Halloween is often associated with trick or treating, dressing up in costumes, carving jack-o-lanterns, and throwing festive parties. However, most people are not aware of where many of Halloween’s traditions originate from.
The origins of Halloween date back to the Celtic people and Samhain Day. Samhain Day is traditionally held on November 1st, but with celebrations starting on the evening of October 31st. The Celtic people’s practices were largely based on their calendar. In their calendar, the year was divided up into light and dark; light being May to October and dark being November to April. The celebration of Samhain day was to welcome the new year; a way of commemorating death, rebirth, as well as marking the start of winter. According to History.com, Celtic people believed that the barriers between the physical and spiritual world would merge during Samhain. To protect themselves from the “denizens of the otherworld.” During this traditional celebration, there would be a large bonfire where animals and crops were sacrificed, and people would dress up in costumes (traditionally made out of animal skins). These costumes were to protect people from ghosts and evil spirits.
Samhain Day developed into Halloween due largely to the spread of Christianity. The Celtic people’s Samhain Day evolved into All Saints Day, also known as All-Hallows Day, which was considered to be a day to celebrate Christian martyrs and saints. This concept is further linked to Samhain day of celebrating the dead. The celebration of All Saints Day also included bonfires and dressing up in costumes. The event eventually evolved into today’s Halloween.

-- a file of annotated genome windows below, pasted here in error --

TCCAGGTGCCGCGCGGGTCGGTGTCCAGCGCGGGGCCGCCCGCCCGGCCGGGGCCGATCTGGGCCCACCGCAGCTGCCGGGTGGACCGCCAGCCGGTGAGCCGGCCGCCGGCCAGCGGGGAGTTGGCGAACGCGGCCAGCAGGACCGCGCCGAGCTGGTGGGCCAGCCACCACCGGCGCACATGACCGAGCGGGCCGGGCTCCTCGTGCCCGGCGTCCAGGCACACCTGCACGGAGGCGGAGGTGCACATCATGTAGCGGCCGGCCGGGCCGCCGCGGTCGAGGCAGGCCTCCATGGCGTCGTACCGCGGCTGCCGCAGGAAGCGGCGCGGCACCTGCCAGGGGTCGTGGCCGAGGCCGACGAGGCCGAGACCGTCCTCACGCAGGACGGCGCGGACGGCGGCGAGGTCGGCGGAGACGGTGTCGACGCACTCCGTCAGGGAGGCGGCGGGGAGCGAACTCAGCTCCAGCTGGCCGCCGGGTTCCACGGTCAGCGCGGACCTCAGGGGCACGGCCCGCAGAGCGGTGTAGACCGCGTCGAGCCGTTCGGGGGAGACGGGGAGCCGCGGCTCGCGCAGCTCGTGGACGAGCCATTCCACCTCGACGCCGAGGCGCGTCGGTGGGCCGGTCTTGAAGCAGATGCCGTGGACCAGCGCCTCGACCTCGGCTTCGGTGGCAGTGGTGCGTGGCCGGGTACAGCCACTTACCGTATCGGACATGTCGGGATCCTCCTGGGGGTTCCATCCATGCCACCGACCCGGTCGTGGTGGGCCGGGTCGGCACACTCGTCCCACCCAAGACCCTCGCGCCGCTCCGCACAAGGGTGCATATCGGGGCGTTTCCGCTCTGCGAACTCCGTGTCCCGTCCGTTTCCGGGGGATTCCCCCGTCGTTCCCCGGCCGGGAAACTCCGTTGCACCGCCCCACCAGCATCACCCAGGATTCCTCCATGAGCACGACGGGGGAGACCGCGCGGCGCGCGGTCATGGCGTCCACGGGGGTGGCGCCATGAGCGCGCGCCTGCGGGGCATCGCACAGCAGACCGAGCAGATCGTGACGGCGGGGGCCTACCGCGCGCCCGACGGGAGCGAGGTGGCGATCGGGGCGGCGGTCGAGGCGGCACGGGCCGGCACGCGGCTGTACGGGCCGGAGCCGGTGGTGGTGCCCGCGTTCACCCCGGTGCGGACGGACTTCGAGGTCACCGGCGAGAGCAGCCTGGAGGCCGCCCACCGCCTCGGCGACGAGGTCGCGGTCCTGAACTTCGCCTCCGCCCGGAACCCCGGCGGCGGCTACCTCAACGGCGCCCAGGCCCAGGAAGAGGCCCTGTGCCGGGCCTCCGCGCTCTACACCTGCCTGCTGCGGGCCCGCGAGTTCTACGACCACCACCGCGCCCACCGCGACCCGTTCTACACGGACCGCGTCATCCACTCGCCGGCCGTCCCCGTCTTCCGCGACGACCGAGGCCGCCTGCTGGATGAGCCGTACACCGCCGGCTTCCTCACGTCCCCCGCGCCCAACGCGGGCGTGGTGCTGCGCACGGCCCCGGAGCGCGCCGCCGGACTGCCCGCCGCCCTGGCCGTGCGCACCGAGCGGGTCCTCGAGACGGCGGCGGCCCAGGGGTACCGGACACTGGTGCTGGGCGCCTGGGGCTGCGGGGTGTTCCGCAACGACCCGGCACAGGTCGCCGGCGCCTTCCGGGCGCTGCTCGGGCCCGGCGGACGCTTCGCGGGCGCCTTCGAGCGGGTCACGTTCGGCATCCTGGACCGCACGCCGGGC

This year’s Halloween will also go down as a historical holiday. The speculation about the possibility of Halloween’s cancellation, and the danger Halloween could cause while COVID-19 numbers are still high in the US, has been almost as scary as the holiday itself, but thanks to guidelines by the CDC, it was not cancelled in many places, only made pandemic appropriate. Like many other events, masks, social distancing, and handwashing were required to help prevent the spread of COVID-19 on a night where many people were gathered. Instead of handing out candy, people were encouraged to leave a bowl outside their doorstep, in order to avoid direct contact with trick or treaters. Treats had to be individually bagged, and all food was advised to be handled with gloved hands. Kids in costume were also encouraged not to wear costume masks over their fabric masks, as it could impede breathability, and strongly discouraged to not wear a costume mask as a replacement for a fabric one, as they are not CDC approved and could potentially not prevent the spread of germs. However, children and their parents picking up candy throughout their neighborhood are not the biggest threat that Halloween has brought to our health. For many, Halloween is an excuse to throw parties, and to not abide by the guidelines that, in Massachusetts, state that indoor gathering cannot be more than 8 people per 1000 square feet, or over 25 people in a single indoor space at all. Unsurprisingly, large high school and college parties have a little more than 25 people, and if these partiers return to school and their families without getting tested, COVID-19 numbers could quickly be on the rise again. With the holiday season just around the corner, Halloween is a reminder to be safe and responsible, and that it is possible to have fun without infecting others. And of course, to get your hands on that discount candy sooner rather than later!